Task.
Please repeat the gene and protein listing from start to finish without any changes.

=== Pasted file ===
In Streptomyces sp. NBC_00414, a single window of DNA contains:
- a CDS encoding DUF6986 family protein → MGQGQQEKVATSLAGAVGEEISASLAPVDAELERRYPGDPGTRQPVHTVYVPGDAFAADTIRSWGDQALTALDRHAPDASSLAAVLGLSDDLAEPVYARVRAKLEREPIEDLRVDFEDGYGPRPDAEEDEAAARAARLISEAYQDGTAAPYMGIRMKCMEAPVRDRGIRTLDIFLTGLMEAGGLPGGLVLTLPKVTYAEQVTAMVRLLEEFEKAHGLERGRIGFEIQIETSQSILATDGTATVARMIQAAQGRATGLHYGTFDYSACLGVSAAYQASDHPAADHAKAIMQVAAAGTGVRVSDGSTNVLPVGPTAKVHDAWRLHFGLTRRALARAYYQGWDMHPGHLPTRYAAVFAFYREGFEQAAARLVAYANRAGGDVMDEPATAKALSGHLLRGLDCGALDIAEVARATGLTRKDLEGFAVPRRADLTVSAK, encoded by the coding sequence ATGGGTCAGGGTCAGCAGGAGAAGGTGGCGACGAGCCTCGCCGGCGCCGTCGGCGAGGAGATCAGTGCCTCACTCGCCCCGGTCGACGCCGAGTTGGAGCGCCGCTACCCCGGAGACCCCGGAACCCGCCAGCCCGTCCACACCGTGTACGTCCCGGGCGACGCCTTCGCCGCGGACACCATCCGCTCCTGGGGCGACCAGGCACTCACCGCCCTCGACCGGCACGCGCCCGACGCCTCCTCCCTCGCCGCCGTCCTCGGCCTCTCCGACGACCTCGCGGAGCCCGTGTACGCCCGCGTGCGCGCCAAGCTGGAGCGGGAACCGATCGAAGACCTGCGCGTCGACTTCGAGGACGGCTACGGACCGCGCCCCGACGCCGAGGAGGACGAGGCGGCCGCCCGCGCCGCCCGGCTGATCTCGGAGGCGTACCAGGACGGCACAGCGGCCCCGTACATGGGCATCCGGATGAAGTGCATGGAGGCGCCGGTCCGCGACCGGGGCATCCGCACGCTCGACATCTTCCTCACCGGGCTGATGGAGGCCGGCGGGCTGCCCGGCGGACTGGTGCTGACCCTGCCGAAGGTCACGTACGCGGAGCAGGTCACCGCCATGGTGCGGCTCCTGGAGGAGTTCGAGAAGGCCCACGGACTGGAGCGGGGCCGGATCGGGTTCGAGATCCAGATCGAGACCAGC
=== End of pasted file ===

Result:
In Streptomyces sp. NBC_00414, a single window of DNA contains:
- a CDS encoding DUF6986 family protein → MGQGQQEKVATSLAGAVGEEISASLAPVDAELERRYPGDPGTRQPVHTVYVPGDAFAADTIRSWGDQALTALDRHAPDASSLAAVLGLSDDLAEPVYARVRAKLEREPIEDLRVDFEDGYGPRPDAEEDEAAARAARLISEAYQDGTAAPYMGIRMKCMEAPVRDRGIRTLDIFLTGLMEAGGLPGGLVLTLPKVTYAEQVTAMVRLLEEFEKAHGLERGRIGFEIQIETSQSILATDGTATVARMIQAAQGRATGLHYGTFDYSACLGVSAAYQASDHPAADHAKAIMQVAAAGTGVRVSDGSTNVLPVGPTAKVHDAWRLHFGLTRRALARAYYQGWDMHPGHLPTRYAAVFAFYREGFEQAAARLVAYANRAGGDVMDEPATAKALSGHLLRGLDCGALDIAEVARATGLTRKDLEGFAVPRRADLTVSAK, encoded by the coding sequence ATGGGTCAGGGTCAGCAGGAGAAGGTGGCGACGAGCCTCGCCGGCGCCGTCGGCGAGGAGATCAGTGCCTCACTCGCCCCGGTCGACGCCGAGTTGGAGCGCCGCTACCCCGGAGACCCCGGAACCCGCCAGCCCGTCCACACCGTGTACGTCCCGGGCGACGCCTTCGCCGCGGACACCATCCGCTCCTGGGGCGACCAGGCACTCACCGCCCTCGACCGGCACGCGCCCGACGCCTCCTCCCTCGCCGCCGTCCTCGGCCTCTCCGACGACCTCGCGGAGCCCGTGTACGCCCGCGTGCGCGCCAAGCTGGAGCGGGAACCGATCGAAGACCTGCGCGTCGACTTCGAGGACGGCTACGGACCGCGCCCCGACGCCGAGGAGGACGAGGCGGCCGCCCGCGCCGCCCGGCTGATCTCGGAGGCGTACCAGGACGGCACAGCGGCCCCGTACATGGGCATCCGGATGAAGTGCATGGAGGCGCCGGTCCGCGACCGGGGCATCCGCACGCTCGACATCTTCCTCACCGGGCTGATGGAGGCCGGCGGGCTGCCCGGCGGACTGGTGCTGACCCTGCCGAAGGTCACGTACGCGGAGCAGGTCACCGCCATGGTGCGGCTCCTGGAGGAGTTCGAGAAGGCCCACGGACTGGAGCGGGGCCGGATCGGGTTCGAGATCCAGATCGAGACCAGC